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In some churches, guns are the answer to a prayer

By James Oliphant | 7/9/2015, 1:17 p.m. | Updated on 7/9/2015, 4:19 p.m.
The Sunday service was winding down, but before it ended, Bishop Ira Combs led the congregation of 300 at the ...

Reuters

Jackson, Mich.

The Sunday service was winding down, but before it ended, Bishop Ira Combs led the congregation of 300 at the Greater Bible Way Temple in prayer. The violence that killed nine people in a Charleston, S.C., church could not happen here, he reassured his flock.

“If they had security, the assailant would not have been able to reload,” Bishop Combs declared. “All of us here are not going to turn the other cheek while you shoot us.”

As he preached, Bishop Combs was flanked by a man on each side of the pulpit, each armed with handguns beneath their suit coats. Other members of the church’s security team were scattered among the crowd. Congregants did not know who was armed and who was not — an undercover approach that is part of the security plan.

“We aren’t looking to engage people in violence, but we are going to practice law enforcement,” Bishop Combs said before the service. “And we are going to interdict if someone comes in with a weapon.”

The June 17 church shootings in Charleston have ignited fierce debates across the country over hate crimes, the Confederate flag and gun control.

They also have laid bare an uncomfortable truth for religious leaders: Churches and other houses of worship, among the most open and welcoming of American institutions, can also be among the most vulnerable.

In 2013, a gunman shot Ronald Harris, a pastor in Lake Charles, La., while he preached a sermon. A year earlier, a gunman at a Sikh Temple in Oak Creek, Wis., killed six people. In 2009, another small-town pastor, Fred Winters, was shot in the pulpit during a morning service in Maryville, Ill.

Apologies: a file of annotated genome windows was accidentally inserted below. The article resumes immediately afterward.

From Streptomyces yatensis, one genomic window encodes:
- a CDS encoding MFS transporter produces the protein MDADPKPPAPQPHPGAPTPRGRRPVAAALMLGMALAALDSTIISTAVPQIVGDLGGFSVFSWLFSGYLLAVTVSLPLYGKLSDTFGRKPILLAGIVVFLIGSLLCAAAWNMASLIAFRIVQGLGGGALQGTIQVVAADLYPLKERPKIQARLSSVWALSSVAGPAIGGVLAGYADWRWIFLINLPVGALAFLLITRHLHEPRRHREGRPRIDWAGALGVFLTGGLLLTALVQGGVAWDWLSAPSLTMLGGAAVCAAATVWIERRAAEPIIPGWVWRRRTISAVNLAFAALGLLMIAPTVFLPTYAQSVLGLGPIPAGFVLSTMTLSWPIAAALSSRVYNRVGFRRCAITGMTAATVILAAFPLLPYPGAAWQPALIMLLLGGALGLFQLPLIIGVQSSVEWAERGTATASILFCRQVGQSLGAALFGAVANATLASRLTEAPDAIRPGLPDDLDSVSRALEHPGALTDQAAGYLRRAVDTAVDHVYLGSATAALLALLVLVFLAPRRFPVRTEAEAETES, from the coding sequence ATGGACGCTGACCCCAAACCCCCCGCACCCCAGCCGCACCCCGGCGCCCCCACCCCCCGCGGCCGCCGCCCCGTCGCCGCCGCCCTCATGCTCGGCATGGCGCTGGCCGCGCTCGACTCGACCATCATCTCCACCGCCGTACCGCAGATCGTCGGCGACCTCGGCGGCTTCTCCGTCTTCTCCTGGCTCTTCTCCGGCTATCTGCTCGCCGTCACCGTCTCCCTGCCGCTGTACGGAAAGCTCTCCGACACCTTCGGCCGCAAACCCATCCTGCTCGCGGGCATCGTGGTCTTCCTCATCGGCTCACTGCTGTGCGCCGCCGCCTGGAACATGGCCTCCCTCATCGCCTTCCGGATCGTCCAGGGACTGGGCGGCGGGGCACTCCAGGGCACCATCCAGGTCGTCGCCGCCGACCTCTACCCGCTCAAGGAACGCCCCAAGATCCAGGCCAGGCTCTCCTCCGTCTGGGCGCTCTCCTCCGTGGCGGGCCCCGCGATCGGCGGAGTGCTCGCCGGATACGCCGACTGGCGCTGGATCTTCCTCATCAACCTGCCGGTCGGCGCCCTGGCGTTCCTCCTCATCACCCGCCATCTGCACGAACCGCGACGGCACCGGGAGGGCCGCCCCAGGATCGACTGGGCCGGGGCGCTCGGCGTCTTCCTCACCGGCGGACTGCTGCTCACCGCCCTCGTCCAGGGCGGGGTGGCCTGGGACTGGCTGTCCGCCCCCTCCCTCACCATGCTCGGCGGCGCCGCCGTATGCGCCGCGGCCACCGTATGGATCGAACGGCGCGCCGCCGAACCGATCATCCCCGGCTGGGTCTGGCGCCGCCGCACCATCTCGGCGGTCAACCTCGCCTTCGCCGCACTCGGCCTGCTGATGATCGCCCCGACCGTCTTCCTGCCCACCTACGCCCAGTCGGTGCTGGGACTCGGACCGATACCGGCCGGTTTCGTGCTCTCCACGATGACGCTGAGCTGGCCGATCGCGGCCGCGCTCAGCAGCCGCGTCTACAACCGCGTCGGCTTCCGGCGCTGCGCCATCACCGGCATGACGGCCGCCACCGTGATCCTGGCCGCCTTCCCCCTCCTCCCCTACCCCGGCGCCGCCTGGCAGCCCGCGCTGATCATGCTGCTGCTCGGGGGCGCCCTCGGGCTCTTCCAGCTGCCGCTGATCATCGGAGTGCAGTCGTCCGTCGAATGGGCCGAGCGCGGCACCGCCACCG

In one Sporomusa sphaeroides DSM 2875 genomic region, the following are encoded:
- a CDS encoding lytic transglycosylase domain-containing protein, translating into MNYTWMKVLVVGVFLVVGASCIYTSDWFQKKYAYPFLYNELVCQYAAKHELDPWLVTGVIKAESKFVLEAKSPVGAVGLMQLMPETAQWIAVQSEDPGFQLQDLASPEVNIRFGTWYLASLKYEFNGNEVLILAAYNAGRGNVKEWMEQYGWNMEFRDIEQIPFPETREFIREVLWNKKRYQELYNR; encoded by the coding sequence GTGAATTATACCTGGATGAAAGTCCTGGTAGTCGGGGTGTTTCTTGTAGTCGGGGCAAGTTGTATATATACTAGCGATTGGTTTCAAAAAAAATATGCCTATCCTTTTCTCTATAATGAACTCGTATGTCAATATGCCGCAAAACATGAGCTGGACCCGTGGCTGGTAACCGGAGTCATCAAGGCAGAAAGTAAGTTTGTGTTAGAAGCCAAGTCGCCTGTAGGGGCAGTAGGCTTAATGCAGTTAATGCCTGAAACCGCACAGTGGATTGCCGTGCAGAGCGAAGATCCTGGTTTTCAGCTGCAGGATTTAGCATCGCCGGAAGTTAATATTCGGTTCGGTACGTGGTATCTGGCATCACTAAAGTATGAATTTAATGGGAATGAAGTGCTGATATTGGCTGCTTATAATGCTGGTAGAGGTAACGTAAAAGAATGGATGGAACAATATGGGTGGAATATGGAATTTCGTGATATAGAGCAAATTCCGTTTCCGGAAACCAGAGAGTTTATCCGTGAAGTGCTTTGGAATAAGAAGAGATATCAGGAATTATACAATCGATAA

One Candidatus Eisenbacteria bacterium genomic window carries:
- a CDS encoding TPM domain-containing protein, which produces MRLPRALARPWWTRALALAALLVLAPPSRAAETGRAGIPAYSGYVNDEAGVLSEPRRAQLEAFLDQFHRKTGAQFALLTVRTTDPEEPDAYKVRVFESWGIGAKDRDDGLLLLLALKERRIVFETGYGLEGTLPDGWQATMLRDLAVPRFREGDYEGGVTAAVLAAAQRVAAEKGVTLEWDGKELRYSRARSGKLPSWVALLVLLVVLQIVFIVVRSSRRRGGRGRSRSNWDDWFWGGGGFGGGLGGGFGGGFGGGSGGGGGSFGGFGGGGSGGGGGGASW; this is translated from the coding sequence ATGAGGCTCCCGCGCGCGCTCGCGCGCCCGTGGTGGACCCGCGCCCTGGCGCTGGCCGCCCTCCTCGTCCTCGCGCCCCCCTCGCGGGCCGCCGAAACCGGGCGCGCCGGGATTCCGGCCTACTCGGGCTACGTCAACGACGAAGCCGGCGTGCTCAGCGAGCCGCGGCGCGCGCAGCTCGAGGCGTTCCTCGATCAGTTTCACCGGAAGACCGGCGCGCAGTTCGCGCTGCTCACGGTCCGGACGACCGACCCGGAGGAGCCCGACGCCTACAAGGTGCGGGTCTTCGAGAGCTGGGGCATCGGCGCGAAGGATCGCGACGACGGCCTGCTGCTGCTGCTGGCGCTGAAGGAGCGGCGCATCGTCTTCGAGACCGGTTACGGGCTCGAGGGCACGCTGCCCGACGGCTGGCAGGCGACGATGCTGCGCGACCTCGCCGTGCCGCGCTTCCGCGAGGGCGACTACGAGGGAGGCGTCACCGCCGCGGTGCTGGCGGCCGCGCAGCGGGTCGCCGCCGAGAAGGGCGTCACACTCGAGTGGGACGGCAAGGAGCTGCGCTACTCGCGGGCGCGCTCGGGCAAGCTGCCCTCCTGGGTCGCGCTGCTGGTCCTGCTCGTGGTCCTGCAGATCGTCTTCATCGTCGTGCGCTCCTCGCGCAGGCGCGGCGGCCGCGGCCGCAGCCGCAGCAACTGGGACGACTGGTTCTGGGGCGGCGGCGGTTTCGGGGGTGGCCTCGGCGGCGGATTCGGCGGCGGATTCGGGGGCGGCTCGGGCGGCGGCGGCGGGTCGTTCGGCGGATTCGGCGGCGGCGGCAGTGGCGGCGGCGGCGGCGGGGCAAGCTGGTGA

Many churches do not take security seriously enough, said John Ojeisekhoba, who runs a security consulting firm in California that works with churches, schools and camps.

“Church is supposed to be a sacred place. Telling your congregation that we need to have armed security during the service, it’s not something that is easy to do,” he said.

The Rev. Theron Wiggins, a pastor in Flint, Mich., and a former police detective, is one of the preachers trying to change the mindset.

“They believe the angels will protect us,” Rev. Wiggins said about his congregation. “Well, I’m one of the angels.”

Churches in Michigan have ample reason to take the message seriously. A year ago at the Citadel of Praise church in Detroit, a man wielding an ax was shot by an off-duty police officer. In 2012, Pastor Marvin Winans, a member of the famous gospel singing group, was carjacked and robbed at a Detroit intersection.

“Nobody should have to worship in fear or be looking over their shoulder,” said the Rev. Charles Ellis, pastor of the Greater Grace Temple, a Pentecostal megachurch in Detroit with 6,000 members.

Rev. Ellis’ church has a trained, armed, 25-man security force, nicknamed “The Ministers of Defense.” Many have backgrounds in law enforcement. Some are stationed conspicuously on the stage, while others blend in with the crowd.